It seems like Ramsey County commissioners are now listening to the science. As covered by the Star Tribune, Pioneer Press and Bring Me the News, the county has decided not to pursue immediate development of the grasslands, leaving the door open for habitat protection.

This win is partly due to the advocacy of FMR River Guardians and other environmental advocates. Thank you to the community members who voiced their support for this habitat.

Grasslands in the snow
The 77-acre Maplewood grasslands property provides habitat for birds and wildlife that require larger spaces to survive. (Photo credit: John Zakelj)

Permanent protection next

Our next step for the grasslands is to confirm permanent protection. Without this in place, the grasslands continue to be vulnerable to development and ecological damage down the road, especially if any future elected officials don't share the same concern for environmental protection.

We hope county leaders take this logical next step soon: listing the grasslands as desired park addition in the forthcoming Battle Creek Regional Park Master Plan. This would set the stage for the actual park expansion by getting this required piece in place now while the updated master plan is being approved, rather than going through the plan amendment process later.

While some birds seem to be thriving in the grasslands, the site also remains vulnerable to harm from encroaching woodlands, climate change and other hazards. We're glad that county staff have consulted with FMR's ecologists about basic management practices to be used right now (such as correctly-timed mowing), but a full natural resources management plan is necessary for long-term protection. FMR can help landowners create, fund and implement such plans, often at little to no direct cost for the landowner.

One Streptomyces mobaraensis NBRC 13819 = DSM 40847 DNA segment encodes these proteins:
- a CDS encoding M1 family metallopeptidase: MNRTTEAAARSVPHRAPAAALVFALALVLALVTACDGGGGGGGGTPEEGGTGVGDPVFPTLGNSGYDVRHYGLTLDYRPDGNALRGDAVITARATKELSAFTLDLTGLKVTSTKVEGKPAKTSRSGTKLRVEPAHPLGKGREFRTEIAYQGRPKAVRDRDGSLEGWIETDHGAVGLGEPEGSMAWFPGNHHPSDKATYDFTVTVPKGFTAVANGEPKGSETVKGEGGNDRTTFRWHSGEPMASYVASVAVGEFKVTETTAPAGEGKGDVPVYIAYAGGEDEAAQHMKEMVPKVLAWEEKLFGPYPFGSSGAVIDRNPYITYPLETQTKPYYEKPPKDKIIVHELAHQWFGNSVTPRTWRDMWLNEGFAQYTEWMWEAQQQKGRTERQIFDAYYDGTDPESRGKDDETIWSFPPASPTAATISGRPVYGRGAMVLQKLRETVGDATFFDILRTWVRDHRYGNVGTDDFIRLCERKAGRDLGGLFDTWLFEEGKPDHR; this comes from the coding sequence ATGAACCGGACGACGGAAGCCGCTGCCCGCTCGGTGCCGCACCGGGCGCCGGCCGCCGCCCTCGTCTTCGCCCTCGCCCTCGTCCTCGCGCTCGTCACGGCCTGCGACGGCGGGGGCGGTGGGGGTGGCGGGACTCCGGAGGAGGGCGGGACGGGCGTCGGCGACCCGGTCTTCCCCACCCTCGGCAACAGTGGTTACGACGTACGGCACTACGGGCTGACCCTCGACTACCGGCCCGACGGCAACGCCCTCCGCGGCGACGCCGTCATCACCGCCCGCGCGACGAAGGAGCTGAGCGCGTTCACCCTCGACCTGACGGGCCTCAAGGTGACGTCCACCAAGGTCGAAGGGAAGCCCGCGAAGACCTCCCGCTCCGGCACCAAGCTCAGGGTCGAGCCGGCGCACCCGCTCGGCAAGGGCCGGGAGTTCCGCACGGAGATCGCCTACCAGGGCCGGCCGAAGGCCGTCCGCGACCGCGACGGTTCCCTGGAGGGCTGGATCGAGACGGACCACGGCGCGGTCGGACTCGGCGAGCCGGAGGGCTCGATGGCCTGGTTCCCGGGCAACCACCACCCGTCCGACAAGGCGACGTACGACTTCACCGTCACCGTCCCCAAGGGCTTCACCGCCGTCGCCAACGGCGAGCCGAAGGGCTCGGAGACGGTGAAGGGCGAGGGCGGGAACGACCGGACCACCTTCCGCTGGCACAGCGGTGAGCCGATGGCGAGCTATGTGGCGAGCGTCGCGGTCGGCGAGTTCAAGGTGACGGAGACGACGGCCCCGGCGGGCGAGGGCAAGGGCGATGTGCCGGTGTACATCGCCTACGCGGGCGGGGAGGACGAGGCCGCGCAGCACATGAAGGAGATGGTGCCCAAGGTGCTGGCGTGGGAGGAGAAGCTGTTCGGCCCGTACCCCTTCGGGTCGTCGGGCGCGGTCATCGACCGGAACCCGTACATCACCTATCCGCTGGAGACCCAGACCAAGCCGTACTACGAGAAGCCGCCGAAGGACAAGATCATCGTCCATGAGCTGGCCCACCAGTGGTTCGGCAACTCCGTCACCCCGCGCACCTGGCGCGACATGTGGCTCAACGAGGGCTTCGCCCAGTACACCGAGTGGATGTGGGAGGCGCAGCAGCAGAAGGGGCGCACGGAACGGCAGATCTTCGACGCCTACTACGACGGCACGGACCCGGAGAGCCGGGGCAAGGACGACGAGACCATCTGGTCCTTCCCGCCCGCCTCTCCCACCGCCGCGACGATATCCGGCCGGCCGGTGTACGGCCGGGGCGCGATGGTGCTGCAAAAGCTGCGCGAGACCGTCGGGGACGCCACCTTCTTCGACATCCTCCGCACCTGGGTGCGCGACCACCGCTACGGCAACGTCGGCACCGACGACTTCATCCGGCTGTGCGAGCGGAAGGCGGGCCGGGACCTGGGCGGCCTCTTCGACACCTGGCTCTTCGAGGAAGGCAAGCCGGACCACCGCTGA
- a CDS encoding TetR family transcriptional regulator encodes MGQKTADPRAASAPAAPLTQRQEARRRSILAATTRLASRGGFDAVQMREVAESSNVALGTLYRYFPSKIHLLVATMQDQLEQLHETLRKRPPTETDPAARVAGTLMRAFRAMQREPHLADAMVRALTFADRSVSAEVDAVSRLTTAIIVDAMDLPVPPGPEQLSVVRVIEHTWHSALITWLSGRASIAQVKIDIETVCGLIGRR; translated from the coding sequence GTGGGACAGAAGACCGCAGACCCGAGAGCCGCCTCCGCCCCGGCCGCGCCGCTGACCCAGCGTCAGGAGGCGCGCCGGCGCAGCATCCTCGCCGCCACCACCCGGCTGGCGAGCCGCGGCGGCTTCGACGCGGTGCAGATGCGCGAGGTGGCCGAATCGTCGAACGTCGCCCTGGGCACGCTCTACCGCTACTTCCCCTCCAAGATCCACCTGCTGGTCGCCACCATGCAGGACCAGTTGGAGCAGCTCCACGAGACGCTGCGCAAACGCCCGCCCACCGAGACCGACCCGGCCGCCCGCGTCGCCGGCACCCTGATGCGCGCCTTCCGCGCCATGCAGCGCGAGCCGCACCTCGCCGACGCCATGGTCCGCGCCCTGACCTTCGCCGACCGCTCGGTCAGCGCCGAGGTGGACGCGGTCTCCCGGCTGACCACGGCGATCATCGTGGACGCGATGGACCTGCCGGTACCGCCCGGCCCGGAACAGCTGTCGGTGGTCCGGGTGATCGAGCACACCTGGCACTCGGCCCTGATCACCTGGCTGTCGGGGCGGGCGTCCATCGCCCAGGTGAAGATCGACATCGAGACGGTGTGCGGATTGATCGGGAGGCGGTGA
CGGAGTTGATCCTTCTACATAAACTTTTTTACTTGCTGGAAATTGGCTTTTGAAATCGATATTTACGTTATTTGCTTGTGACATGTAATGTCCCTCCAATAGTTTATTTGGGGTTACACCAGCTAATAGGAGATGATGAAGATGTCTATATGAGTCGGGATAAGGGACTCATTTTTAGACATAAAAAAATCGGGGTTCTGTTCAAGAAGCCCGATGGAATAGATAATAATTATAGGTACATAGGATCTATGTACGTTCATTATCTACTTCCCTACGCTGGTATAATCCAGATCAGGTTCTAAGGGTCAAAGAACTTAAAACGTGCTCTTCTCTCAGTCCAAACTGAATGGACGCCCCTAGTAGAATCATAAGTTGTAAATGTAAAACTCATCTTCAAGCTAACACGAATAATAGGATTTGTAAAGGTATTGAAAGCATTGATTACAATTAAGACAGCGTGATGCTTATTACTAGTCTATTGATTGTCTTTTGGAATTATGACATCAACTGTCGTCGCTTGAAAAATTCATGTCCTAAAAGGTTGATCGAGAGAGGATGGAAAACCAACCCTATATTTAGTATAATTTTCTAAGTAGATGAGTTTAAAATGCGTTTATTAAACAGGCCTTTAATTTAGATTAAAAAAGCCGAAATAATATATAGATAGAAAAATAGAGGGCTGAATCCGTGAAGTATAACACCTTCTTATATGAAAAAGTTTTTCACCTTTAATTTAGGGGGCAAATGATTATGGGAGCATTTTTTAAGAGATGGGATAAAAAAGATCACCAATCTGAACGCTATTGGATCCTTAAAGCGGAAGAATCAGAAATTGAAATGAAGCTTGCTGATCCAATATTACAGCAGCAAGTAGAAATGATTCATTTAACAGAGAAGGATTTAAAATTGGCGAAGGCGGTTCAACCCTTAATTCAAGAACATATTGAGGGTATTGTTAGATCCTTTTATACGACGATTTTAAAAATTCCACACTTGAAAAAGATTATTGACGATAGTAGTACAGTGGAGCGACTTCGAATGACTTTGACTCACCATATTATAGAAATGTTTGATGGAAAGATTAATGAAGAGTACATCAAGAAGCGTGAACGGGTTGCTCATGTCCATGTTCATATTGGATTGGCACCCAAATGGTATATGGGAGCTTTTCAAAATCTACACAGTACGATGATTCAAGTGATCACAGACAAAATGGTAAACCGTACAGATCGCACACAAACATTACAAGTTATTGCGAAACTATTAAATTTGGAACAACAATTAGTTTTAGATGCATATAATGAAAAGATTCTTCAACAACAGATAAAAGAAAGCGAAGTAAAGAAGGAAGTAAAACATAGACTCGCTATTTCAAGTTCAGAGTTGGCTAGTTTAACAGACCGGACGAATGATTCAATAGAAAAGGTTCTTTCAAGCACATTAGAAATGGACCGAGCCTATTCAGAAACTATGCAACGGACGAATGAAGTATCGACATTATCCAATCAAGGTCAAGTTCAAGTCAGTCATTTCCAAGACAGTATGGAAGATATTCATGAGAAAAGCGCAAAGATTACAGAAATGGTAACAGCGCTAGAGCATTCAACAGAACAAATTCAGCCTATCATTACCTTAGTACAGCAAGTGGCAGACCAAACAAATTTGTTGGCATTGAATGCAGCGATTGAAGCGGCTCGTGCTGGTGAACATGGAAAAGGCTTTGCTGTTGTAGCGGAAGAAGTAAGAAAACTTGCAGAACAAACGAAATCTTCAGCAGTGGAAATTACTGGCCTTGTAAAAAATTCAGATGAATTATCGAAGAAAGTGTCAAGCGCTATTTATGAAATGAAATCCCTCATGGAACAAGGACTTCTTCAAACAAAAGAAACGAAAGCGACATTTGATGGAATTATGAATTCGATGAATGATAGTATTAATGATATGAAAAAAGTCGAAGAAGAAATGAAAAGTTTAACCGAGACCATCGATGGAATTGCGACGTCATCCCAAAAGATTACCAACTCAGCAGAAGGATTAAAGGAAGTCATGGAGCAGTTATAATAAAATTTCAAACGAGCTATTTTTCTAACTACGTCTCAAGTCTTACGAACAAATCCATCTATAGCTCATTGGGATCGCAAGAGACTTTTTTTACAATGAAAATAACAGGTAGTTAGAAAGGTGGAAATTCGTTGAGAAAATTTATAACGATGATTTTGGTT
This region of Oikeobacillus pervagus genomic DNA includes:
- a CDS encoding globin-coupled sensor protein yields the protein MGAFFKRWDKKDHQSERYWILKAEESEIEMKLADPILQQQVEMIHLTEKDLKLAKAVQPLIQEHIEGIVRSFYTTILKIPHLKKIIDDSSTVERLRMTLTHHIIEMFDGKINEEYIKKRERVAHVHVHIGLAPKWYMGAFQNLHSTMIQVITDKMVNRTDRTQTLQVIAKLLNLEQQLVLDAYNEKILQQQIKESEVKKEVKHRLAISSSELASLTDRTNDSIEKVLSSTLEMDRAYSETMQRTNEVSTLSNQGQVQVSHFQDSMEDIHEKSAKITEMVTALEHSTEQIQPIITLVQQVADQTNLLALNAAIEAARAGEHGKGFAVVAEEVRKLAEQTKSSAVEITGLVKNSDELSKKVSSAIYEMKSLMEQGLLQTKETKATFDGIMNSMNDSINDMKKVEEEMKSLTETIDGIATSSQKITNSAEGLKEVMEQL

Local Birdability advocates have presented another intriguing idea for the site: creating a birding haven that could serve people of all abilities. Verandas around the periphery of the property could create bird viewing opportunities for people with limited mobility, limited or no vision, or other health concerns that can limit access to nature. This would be a way to add a recreational component to the site without building trails that would fragment the habitat.

Taking a bird's eye view

Ramsey County is also considering the future of two other county-owned properties located within about a mile of the grasslands. The first is the now-closed Ponds at Battle Creek golf course. The county did receive some development proposals for this site but rejected all of them. Maplewood's elected officials want the golf course to remain in operation.